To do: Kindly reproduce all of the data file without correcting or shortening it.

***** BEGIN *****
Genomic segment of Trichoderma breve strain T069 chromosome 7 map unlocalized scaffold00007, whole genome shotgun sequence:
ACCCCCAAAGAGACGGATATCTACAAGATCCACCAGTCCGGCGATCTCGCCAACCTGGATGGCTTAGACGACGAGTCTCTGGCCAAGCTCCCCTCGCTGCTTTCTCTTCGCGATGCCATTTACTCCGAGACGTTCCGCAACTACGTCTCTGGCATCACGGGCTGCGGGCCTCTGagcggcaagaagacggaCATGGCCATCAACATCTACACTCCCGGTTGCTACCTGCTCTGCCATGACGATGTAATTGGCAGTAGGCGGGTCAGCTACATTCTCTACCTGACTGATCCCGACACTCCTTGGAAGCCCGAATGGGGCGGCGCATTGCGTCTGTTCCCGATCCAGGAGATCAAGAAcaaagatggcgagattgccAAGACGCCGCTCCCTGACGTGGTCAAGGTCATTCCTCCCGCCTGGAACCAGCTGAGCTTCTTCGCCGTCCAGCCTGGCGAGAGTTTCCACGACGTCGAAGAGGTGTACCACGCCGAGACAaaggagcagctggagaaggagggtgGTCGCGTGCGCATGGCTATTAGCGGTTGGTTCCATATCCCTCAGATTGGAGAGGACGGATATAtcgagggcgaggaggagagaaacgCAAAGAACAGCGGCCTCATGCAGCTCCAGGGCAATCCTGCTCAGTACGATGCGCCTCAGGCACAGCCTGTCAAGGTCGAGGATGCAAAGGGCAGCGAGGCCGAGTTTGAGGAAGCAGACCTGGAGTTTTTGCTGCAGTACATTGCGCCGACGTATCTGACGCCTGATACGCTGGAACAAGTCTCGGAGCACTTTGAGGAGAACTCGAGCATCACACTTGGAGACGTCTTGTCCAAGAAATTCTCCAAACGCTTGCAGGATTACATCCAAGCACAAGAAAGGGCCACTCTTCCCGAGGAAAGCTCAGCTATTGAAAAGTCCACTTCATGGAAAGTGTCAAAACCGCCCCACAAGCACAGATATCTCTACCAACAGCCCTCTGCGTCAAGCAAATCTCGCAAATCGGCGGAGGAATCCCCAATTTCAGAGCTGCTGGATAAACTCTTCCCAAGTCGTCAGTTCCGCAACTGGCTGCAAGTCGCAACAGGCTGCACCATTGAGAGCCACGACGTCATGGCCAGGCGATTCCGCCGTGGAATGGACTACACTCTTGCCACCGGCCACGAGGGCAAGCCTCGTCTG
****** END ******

Genomic segment of Trichoderma breve strain T069 chromosome 7 map unlocalized scaffold00007, whole genome shotgun sequence:
ACCCCCAAAGAGACGGATATCTACAAGATCCACCAGTCCGGCGATCTCGCCAACCTGGATGGCTTAGACGACGAGTCTCTGGCCAAGCTCCCCTCGCTGCTTTCTCTTCGCGATGCCATTTACTCCGAGACGTTCCGCAACTACGTCTCTGGCATCACGGGCTGCGGGCCTCTGagcggcaagaagacggaCATGGCCATCAACATCTACACTCCCGGTTGCTACCTGCTCTGCCATGACGATGTAATTGGCAGTAGGCGGGTCAGCTACATTCTCTACCTGACTGATCCCGACACTCCTTGGAAGCCCGAATGGGGCGGCGCATTGCGTCTGTTCCCGATCCAGGAGATCAAGAAcaaagatggcgagattgccAAGACGCCGCTCCCTGACGTGGTCAAGGTCATTCCTCCCGCCTGGAACCAGCTGAGCTTCTTCGCCGTCCAGCCTGGCGAGAGTTTCCACGACGTCGAAGAGGTGTACCACGCCGAGACAaaggagcagctggagaaggagggtgGTCGCGTGCGCATGGCTATTAGCGGTTGGTTCCATATCCCTCAGATTGGAGAGGACGGATATAtcgagggcgaggaggagagaaacgCAAAGAACAGCGGCCTCATGCAGCTCCAGGGCAATCCTGCTCAGTACGATGCGCCTCAGGCACAGCCTGTCAAGGTCGAGGATGCAAAGGGCAGCGAGGCCGAGTTTGAGGAAGCAGACCTGGAGTTTTTGCTGCAGTACATTGCGCCGACGTATCTGACGCCTGATACGCTGGAACAAGTCTCGGAGCACTTTGAGGAGAACTCGAGCATCACACTTGGAGACGTCTTGTCCAAGAAATTCTCCAAACGCTTGCAGGATTACATCCAAGCACAAGAAAGGGCCACTCTTCCCGAGGAAAGCTCAGCTATTGAAAAGTCCACTTCATGGAAAGTGTCAAAACCGCCCCACAAGCACAGATATCTCTACCAACAGCCCTCTGCGTCAAGCAAATCTCGCAAATCGGCGGAGGAATCCCCAATTTCAGAGCTGCTGGATAAACTCTTCCCAAGTCGTCAGTTCCGCAACTGGCTGCAAGTCGCAACAGGCTGCACCATTGAGAGCCACGACGTCATGGCCAGGCGATTCCGCCGTGGAATGGACTACACTCTTGCCACCGGCCACGAGGGCAAGCCTCGTCTG